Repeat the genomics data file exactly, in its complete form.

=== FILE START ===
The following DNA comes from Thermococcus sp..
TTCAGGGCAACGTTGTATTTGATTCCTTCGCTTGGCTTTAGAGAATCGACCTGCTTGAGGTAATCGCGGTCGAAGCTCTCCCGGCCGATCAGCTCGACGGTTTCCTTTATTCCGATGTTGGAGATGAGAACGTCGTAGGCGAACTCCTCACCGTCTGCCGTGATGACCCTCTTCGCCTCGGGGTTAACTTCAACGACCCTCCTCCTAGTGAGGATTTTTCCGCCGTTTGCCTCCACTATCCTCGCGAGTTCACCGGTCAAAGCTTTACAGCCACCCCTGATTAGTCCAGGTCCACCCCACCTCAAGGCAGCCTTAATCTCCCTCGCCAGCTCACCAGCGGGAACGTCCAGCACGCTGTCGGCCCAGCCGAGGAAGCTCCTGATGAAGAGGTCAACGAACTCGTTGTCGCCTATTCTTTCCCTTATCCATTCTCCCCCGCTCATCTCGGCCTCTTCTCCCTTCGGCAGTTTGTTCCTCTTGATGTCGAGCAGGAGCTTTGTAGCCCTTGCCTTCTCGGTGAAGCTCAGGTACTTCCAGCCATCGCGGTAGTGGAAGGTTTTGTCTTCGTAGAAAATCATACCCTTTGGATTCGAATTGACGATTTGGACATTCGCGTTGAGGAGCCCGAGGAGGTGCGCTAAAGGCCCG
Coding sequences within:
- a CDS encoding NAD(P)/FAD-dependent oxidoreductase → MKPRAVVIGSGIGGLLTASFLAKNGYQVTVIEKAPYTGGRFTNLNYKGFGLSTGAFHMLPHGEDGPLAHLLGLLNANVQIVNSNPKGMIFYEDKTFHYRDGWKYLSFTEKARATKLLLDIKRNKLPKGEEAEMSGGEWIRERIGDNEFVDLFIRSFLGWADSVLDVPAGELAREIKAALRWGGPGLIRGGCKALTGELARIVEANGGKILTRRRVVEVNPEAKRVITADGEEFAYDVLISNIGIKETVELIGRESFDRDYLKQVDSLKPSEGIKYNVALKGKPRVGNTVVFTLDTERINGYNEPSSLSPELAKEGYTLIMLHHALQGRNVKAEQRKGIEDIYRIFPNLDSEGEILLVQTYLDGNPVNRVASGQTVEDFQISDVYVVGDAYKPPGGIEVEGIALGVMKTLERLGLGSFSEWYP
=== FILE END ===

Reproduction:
The following DNA comes from Thermococcus sp..
TTCAGGGCAACGTTGTATTTGATTCCTTCGCTTGGCTTTAGAGAATCGACCTGCTTGAGGTAATCGCGGTCGAAGCTCTCCCGGCCGATCAGCTCGACGGTTTCCTTTATTCCGATGTTGGAGATGAGAACGTCGTAGGCGAACTCCTCACCGTCTGCCGTGATGACCCTCTTCGCCTCGGGGTTAACTTCAACGACCCTCCTCCTAGTGAGGATTTTTCCGCCGTTTGCCTCCACTATCCTCGCGAGTTCACCGGTCAAAGCTTTACAGCCACCCCTGATTAGTCCAGGTCCACCCCACCTCAAGGCAGCCTTAATCTCCCTCGCCAGCTCACCAGCGGGAACGTCCAGCACGCTGTCGGCCCAGCCGAGGAAGCTCCTGATGAAGAGGTCAACGAACTCGTTGTCGCCTATTCTTTCCCTTATCCATTCTCCCCCGCTCATCTCGGCCTCTTCTCCCTTCGGCAGTTTGTTCCTCTTGATGTCGAGCAGGAGCTTTGTAGCCCTTGCCTTCTCGGTGAAGCTCAGGTACTTCCAGCCATCGCGGTAGTGGAAGGTTTTGTCTTCGTAGAAAATCATACCCTTTGGATTCGAATTGACGATTTGGACATTCGCGTTGAGGAGCCCGAGGAGGTGCGCTAAAGGCCCG
Coding sequences within:
- a CDS encoding NAD(P)/FAD-dependent oxidoreductase → MKPRAVVIGSGIGGLLTASFLAKNGYQVTVIEKAPYTGGRFTNLNYKGFGLSTGAFHMLPHGEDGPLAHLLGLLNANVQIVNSNPKGMIFYEDKTFHYRDGWKYLSFTEKARATKLLLDIKRNKLPKGEEAEMSGGEWIRERIGDNEFVDLFIRSFLGWADSVLDVPAGELAREIKAALRWGGPGLIRGGCKALTGELARIVEANGGKILTRRRVVEVNPEAKRVITADGEEFAYDVLISNIGIKETVELIGRESFDRDYLKQVDSLKPSEGIKYNVALKGKPRVGNTVVFTLDTERINGYNEPSSLSPELAKEGYTLIMLHHALQGRNVKAEQRKGIEDIYRIFPNLDSEGEILLVQTYLDGNPVNRVASGQTVEDFQISDVYVVGDAYKPPGGIEVEGIALGVMKTLERLGLGSFSEWYP